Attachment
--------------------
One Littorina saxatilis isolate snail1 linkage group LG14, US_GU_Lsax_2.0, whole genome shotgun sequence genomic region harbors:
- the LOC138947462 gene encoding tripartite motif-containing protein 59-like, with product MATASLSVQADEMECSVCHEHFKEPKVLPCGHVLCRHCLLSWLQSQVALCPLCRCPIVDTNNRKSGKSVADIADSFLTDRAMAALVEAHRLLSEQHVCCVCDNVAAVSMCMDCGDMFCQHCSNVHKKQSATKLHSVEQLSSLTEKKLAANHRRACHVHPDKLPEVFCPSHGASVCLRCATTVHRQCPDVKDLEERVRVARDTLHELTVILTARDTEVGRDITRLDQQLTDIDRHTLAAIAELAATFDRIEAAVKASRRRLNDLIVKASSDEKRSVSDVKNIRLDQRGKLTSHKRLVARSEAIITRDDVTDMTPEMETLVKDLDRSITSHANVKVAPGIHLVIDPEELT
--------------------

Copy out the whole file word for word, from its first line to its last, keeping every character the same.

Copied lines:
One Littorina saxatilis isolate snail1 linkage group LG14, US_GU_Lsax_2.0, whole genome shotgun sequence genomic region harbors:
- the LOC138947462 gene encoding tripartite motif-containing protein 59-like, with product MATASLSVQADEMECSVCHEHFKEPKVLPCGHVLCRHCLLSWLQSQVALCPLCRCPIVDTNNRKSGKSVADIADSFLTDRAMAALVEAHRLLSEQHVCCVCDNVAAVSMCMDCGDMFCQHCSNVHKKQSATKLHSVEQLSSLTEKKLAANHRRACHVHPDKLPEVFCPSHGASVCLRCATTVHRQCPDVKDLEERVRVARDTLHELTVILTARDTEVGRDITRLDQQLTDIDRHTLAAIAELAATFDRIEAAVKASRRRLNDLIVKASSDEKRSVSDVKNIRLDQRGKLTSHKRLVARSEAIITRDDVTDMTPEMETLVKDLDRSITSHANVKVAPGIHLVIDPEELT